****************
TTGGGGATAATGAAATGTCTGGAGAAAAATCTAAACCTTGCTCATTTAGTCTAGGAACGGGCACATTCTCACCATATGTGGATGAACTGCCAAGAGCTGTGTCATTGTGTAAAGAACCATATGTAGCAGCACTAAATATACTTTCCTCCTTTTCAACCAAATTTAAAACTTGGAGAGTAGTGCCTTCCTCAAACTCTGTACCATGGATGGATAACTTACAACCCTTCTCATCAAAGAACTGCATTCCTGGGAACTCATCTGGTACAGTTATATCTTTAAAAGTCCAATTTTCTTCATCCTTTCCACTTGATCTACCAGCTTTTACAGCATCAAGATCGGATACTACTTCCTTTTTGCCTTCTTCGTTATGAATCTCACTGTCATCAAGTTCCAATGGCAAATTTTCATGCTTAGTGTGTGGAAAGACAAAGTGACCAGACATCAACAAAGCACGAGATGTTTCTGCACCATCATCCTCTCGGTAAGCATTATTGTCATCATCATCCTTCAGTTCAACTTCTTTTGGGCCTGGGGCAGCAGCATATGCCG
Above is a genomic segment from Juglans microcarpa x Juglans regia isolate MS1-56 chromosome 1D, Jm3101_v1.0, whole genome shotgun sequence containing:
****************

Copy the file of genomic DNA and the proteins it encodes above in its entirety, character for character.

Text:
TTGGGGATAATGAAATGTCTGGAGAAAAATCTAAACCTTGCTCATTTAGTCTAGGAACGGGCACATTCTCACCATATGTGGATGAACTGCCAAGAGCTGTGTCATTGTGTAAAGAACCATATGTAGCAGCACTAAATATACTTTCCTCCTTTTCAACCAAATTTAAAACTTGGAGAGTAGTGCCTTCCTCAAACTCTGTACCATGGATGGATAACTTACAACCCTTCTCATCAAAGAACTGCATTCCTGGGAACTCATCTGGTACAGTTATATCTTTAAAAGTCCAATTTTCTTCATCCTTTCCACTTGATCTACCAGCTTTTACAGCATCAAGATCGGATACTACTTCCTTTTTGCCTTCTTCGTTATGAATCTCACTGTCATCAAGTTCCAATGGCAAATTTTCATGCTTAGTGTGTGGAAAGACAAAGTGACCAGACATCAACAAAGCACGAGATGTTTCTGCACCATCATCCTCTCGGTAAGCATTATTGTCATCATCATCCTTCAGTTCAACTTCTTTTGGGCCTGGGGCAGCAGCATATGCCG
Above is a genomic segment from Juglans microcarpa x Juglans regia isolate MS1-56 chromosome 1D, Jm3101_v1.0, whole genome shotgun sequence containing: